* Corresponding author. Tel.: +61-3-99256103; fax: +61-3-99256108. E-mail address: firoz.alam@rmit.edu.au.

1877-7058 © 2012 Elsevier Ltd.... Selection and peer-review under responsibility of the RMIT University doi:10.1016/j.proeng.2012.10.131

bioethanol and biodiesel produced by processing biomass and are used in transport sectors [1]. The secondary biofuels are sub classified into three so called generations, namely, a) First generation biofuels, b) Second generation biofuels, and c) Third generation biofuels based on their different features such types of processing technology, feedstock and or their development levels [2].

Fig. 1. Biofuel production sources (biomasses) (adapted from [2])

Despite having potential in producing carbon neutral biofuels, the first generation biofuels possess notable economic, environmental and political concerns. The most alarming issue associated with first generation biofuels is that with the increase of production capacity, more arable agricultural lands are needed for the production of first generation biofuel feedstock resulting in reduced lands for human and animal food production.

The increased pressure on arable land currently used for food production leads to severe food shortages, especially in developing countries of Africa, Asia and South America where over 800 million people have been suffering from hunger and malnutrition due to severe shortages of food. With the growing world's population, the demand for food is increasing while the arable land is decreasing. The intensive use of fertilizer, pesticides and fresh water on limited farming lands can reduce not only the food production capacity of lands but also cause significant environmental damage [15]. Therefore, enthusiasms about first generation biofuels have been demised. Increasing use of first generation biofuels will inevitably lead to increasing the price of food beyond the reach of the under privileged. The political consequences of this could be difficult to contain.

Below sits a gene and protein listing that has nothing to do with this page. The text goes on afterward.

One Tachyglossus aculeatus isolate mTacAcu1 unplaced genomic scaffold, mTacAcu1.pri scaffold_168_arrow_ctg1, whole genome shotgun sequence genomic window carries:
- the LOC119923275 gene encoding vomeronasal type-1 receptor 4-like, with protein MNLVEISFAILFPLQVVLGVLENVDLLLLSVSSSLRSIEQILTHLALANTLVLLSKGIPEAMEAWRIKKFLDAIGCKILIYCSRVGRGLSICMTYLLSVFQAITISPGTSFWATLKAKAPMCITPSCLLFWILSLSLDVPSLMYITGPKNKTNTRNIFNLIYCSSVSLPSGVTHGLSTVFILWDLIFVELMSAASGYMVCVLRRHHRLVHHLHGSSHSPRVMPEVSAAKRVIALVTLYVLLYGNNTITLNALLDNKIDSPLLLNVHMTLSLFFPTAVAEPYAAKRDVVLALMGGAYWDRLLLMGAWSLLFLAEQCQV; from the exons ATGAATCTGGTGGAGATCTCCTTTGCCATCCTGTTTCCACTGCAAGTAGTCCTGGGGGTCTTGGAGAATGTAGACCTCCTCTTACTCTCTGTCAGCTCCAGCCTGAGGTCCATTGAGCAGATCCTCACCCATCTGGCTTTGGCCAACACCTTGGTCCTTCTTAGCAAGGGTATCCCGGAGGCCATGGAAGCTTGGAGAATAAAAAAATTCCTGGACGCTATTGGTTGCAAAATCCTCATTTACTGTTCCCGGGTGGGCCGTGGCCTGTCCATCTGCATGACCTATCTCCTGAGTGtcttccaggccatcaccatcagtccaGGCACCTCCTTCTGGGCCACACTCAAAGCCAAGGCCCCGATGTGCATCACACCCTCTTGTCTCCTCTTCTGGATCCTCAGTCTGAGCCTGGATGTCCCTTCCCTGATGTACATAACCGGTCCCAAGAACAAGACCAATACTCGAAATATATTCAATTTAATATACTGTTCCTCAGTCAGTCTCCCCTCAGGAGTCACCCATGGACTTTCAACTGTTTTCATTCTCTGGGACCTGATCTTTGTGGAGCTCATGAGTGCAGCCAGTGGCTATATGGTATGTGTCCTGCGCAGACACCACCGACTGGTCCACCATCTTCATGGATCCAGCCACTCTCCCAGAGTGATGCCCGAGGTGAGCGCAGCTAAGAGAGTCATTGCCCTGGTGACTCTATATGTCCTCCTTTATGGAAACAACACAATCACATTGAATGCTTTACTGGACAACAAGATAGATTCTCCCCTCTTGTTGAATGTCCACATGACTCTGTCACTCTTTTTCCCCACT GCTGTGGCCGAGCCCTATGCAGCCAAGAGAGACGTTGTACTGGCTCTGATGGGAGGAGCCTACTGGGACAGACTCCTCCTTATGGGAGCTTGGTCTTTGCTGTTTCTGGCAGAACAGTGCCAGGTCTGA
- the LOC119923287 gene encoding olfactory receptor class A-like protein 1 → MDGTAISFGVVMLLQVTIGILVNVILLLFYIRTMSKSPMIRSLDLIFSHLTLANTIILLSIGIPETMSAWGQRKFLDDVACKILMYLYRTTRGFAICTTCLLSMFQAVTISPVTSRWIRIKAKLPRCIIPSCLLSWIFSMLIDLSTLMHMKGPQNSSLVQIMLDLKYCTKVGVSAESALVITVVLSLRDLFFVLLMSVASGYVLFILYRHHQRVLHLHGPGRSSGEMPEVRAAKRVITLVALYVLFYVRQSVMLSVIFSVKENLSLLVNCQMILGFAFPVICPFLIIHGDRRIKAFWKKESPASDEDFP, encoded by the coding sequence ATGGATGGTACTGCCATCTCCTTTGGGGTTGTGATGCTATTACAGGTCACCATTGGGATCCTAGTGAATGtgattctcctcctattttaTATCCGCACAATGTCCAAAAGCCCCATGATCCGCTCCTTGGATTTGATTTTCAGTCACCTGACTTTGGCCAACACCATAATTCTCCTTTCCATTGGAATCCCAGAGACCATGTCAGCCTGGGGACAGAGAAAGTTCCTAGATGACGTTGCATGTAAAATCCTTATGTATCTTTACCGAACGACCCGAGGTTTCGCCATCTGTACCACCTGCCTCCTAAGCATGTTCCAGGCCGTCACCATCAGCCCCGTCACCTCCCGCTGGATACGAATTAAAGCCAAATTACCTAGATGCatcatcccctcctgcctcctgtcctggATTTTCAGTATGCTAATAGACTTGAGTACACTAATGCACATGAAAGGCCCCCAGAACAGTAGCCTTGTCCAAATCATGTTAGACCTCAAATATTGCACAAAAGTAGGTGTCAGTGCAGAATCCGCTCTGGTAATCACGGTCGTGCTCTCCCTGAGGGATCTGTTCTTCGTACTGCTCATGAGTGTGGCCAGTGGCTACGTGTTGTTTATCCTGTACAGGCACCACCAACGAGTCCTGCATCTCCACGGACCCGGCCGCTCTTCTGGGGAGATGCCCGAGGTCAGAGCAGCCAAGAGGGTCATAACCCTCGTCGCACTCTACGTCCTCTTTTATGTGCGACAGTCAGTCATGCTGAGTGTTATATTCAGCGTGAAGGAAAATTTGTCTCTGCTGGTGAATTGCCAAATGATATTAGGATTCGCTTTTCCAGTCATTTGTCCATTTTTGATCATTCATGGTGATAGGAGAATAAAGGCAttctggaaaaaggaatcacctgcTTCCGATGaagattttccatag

As first generation biofuels are not viable and receive lukewarm reception, researchers focused on second generation biofuels. The primary intention here is to produce biofuels using lignocellulosic biomass, the woody part of plants which do not compete with human food chain directly [2]. As shown in Fig. 1, main sources for second generation biofuels are predominantly agricultural residues, waste (e.g., trimmed branches, leaves, straws, wood chips, etc.) forest harvesting residues, wood processing residues (e.g. saw dust) and non-edible components of corn, sugarcane, beet, etc. However, converting the woody biomass into fermentable sugars requires sophisticated and expensive technologies for the pre-treatment with special enzymes making second generation biofuels economically not profitable for commercial production [2, 4].

Hence, the focus of research is drawn to third generation biofuels. The main component of third generation biofuels is microalgae as shown in Fig. 1. It is currently considered to be a feasible alternative renewable energy resource for biofuel production overcoming the disadvantages of first and second generation biofuels [1- 2, 5, 16]. The potential for biodiesel production from microalgae is 15 to 300 times more than traditional crops on an area basis [2]. Furthermore compared with conventional crop plants which are usually harvested once or twice a year, microalgae possess a very short harvesting cycle (1 to 10 days depending on the process), allowing multiple or continuous harvesting with significantly increased yields [2, 15]. Additionally, the microalgae generally have higher productivity than land based plants as some species have doubling times of a few hours and accumulate very large amounts of triacylglycerides (TAGs). Most importantly, the high quality agricultural land is not required for microalgae biomass production [3].

2. Biofuel Production Potential from Microalgae